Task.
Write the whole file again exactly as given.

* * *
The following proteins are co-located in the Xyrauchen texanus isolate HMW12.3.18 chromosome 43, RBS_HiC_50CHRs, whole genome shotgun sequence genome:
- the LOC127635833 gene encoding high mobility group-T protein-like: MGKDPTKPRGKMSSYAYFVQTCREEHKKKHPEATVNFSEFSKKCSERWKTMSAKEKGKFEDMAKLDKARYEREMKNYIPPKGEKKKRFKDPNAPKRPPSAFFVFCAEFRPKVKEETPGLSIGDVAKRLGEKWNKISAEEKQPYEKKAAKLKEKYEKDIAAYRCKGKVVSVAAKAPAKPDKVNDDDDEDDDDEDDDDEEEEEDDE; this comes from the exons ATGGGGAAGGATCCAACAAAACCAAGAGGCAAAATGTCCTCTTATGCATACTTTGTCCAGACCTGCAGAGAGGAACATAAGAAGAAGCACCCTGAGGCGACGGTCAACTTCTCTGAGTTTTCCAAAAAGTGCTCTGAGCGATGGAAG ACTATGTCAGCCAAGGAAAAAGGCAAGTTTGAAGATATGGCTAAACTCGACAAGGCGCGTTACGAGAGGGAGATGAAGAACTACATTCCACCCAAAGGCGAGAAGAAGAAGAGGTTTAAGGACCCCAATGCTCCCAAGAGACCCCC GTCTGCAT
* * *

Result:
The following proteins are co-located in the Xyrauchen texanus isolate HMW12.3.18 chromosome 43, RBS_HiC_50CHRs, whole genome shotgun sequence genome:
- the LOC127635833 gene encoding high mobility group-T protein-like: MGKDPTKPRGKMSSYAYFVQTCREEHKKKHPEATVNFSEFSKKCSERWKTMSAKEKGKFEDMAKLDKARYEREMKNYIPPKGEKKKRFKDPNAPKRPPSAFFVFCAEFRPKVKEETPGLSIGDVAKRLGEKWNKISAEEKQPYEKKAAKLKEKYEKDIAAYRCKGKVVSVAAKAPAKPDKVNDDDDEDDDDEDDDDEEEEEDDE; this comes from the exons ATGGGGAAGGATCCAACAAAACCAAGAGGCAAAATGTCCTCTTATGCATACTTTGTCCAGACCTGCAGAGAGGAACATAAGAAGAAGCACCCTGAGGCGACGGTCAACTTCTCTGAGTTTTCCAAAAAGTGCTCTGAGCGATGGAAG ACTATGTCAGCCAAGGAAAAAGGCAAGTTTGAAGATATGGCTAAACTCGACAAGGCGCGTTACGAGAGGGAGATGAAGAACTACATTCCACCCAAAGGCGAGAAGAAGAAGAGGTTTAAGGACCCCAATGCTCCCAAGAGACCCCC GTCTGCAT